Symmetry is a photography composition technique that draws attention to specific elements and brings balance to an image. Symmetry is helpful in many types of photography, including landscape, portrait, and still-life photography. Varying types of symmetry can create different visual effects; this article will explore how photographers can use symmetry to create beautiful photographs that stand out from the crowd.
What is Symmetry
Symmetry balances two halves of an image, ensuring that identical elements are on either side of the frame. Symmetrical images can give viewers a sense of harmony and peace and a sense of order and control in an otherwise chaotic scene, leading to a more powerful impact.
On the other hand, asymmetrical images allow photographers to create dynamic compositions with various effects that draw viewers’ attention. Asymmetrical images break up the monotony, are distinct, and movement to the frame.
Different Types of Symmetry
Symmetry in photography is when two sides of an image match, creating balance and harmony within the frame. There are three main types of symmetry in photography – horizontal, vertical, and radial. While it might seem simple at first, mastering these three types of symmetry requires practice and experimentation for photographers to achieve their desired results.
Horizontal symmetry is when the elements on the top and bottom of the image mirror each other such as mountains reflecting in a lake.
Vertical symmetry is when elements on the left and ride sides of the frame reflect each other, such as a building mirrored against the windows of a different structure.
Radial symmetry is when elements around an axis mirror each other, such as a flower petal surrounding its center. One benefit of radial symmetry is it helps create interesting patterns and shapes while emphasizing elements like texture or color in the center.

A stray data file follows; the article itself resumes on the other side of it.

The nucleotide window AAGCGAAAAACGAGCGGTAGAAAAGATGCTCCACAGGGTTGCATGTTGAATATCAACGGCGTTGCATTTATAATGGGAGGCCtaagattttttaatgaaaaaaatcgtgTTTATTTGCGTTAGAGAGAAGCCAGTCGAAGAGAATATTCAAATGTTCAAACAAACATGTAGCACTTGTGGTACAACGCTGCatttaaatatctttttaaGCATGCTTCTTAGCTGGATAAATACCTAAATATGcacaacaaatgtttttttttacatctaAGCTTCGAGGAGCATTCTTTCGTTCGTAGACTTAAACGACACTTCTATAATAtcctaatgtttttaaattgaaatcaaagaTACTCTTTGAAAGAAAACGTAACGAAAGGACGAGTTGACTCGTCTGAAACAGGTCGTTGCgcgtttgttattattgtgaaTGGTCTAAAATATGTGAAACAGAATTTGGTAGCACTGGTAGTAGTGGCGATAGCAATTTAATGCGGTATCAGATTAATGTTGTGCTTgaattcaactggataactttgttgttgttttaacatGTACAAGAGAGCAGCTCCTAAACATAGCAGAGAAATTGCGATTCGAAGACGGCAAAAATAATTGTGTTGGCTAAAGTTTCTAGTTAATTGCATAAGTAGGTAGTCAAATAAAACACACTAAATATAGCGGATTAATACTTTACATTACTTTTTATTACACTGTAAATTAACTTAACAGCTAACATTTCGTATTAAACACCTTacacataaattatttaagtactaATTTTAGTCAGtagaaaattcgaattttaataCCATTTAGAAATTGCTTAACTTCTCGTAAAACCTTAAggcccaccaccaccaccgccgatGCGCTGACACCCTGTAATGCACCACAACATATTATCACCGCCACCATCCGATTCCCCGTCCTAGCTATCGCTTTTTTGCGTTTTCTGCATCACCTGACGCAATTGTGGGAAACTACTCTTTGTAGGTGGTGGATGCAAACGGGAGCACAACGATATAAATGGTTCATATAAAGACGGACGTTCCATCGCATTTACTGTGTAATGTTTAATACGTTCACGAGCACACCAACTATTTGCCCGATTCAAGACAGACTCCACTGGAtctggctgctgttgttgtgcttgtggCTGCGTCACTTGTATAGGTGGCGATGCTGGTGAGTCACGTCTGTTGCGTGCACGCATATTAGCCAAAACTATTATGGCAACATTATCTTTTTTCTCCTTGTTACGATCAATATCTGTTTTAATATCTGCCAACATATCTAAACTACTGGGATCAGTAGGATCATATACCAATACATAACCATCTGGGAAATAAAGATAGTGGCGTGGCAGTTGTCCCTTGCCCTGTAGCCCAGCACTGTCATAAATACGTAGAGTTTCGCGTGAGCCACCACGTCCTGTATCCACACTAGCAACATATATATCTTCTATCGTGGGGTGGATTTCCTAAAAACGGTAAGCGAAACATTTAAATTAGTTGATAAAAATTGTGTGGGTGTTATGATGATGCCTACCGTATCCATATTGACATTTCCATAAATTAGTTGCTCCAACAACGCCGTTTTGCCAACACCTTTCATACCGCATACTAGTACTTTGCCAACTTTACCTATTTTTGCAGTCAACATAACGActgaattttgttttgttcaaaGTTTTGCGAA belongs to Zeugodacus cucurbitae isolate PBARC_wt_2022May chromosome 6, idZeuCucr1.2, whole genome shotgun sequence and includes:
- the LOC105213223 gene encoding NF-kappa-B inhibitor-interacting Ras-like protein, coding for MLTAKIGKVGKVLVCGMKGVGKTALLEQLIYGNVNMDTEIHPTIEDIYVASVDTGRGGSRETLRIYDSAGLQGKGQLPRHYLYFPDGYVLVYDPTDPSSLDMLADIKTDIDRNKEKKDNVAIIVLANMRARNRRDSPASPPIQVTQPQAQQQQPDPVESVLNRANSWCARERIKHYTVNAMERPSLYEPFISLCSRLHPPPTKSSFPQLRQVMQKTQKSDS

Tips for creating Mirror Images
A general rule for recognizing symmetry is to look for repeating patterns, search for pairs of objects, and note any parts evenly spaced out from each other. Here are some tips for creating symmetry in your photographs:
Embrace Lines & Patterns
Look for patterns such as trees in a straight line or buildings repeating similar shapes, which can create interesting effects when shot from unusual angles or perspectives. You can also look for leading lines that draw viewers’ eyes towards two different points or corners within an image, creating balance through their converging angles.
Use Symmetrical Shapes
Look for shapes resembling symmetry, such as circles, squares, or triangles. You can also add elements into an unbalanced scene, such as a bridge stretching across a river or elements leading up to a subject, like stairs ascending into the sky.
Focus on Reflections
Reflections are one of the easiest and most effective ways to create symmetry within your photographs. Look for reflective surfaces like still water, shiny objects, or windows to get the perfect symmetrical reflection. When shooting reflections, ensure you have even lighting across both sides of the image and use a high shutter speed to freeze any waves or movement in the water.
Stand In The Middle
If you are photographing a landscape or architecture, try to find a viewpoint that looks directly down the center of the scene. This will help create an image with even sides and balance throughout.
Tips for Perfecting Symmetrical Balance In Post-processing
Use Cropping Tool Gridlines
Cropping photos in post-processing is a great way to enhance and perfect a symmetrical scene. Editing tools such as Adobe Photoshop or Lightroom have built-in tools like rulers, guides, and grids to help you accurately compose symmetrical images. For example, the “x” and “+” grids provide a guide to place the subject in the center or along the x or y axis to achieve perfect symmetry.
level your horizon